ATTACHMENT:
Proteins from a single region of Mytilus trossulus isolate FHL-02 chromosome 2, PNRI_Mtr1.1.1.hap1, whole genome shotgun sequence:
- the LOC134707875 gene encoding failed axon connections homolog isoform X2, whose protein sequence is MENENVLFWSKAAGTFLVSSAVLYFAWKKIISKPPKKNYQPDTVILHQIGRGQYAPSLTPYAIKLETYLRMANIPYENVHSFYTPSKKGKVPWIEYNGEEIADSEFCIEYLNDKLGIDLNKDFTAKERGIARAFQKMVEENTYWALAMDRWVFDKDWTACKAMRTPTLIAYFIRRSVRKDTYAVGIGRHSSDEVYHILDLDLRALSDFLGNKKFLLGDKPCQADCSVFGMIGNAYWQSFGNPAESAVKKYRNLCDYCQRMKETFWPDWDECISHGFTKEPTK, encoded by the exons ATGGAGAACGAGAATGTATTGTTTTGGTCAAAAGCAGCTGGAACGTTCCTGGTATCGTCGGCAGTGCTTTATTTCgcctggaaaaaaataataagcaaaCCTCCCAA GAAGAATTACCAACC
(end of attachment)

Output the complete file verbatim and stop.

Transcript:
Proteins from a single region of Mytilus trossulus isolate FHL-02 chromosome 2, PNRI_Mtr1.1.1.hap1, whole genome shotgun sequence:
- the LOC134707875 gene encoding failed axon connections homolog isoform X2, whose protein sequence is MENENVLFWSKAAGTFLVSSAVLYFAWKKIISKPPKKNYQPDTVILHQIGRGQYAPSLTPYAIKLETYLRMANIPYENVHSFYTPSKKGKVPWIEYNGEEIADSEFCIEYLNDKLGIDLNKDFTAKERGIARAFQKMVEENTYWALAMDRWVFDKDWTACKAMRTPTLIAYFIRRSVRKDTYAVGIGRHSSDEVYHILDLDLRALSDFLGNKKFLLGDKPCQADCSVFGMIGNAYWQSFGNPAESAVKKYRNLCDYCQRMKETFWPDWDECISHGFTKEPTK, encoded by the exons ATGGAGAACGAGAATGTATTGTTTTGGTCAAAAGCAGCTGGAACGTTCCTGGTATCGTCGGCAGTGCTTTATTTCgcctggaaaaaaataataagcaaaCCTCCCAA GAAGAATTACCAACC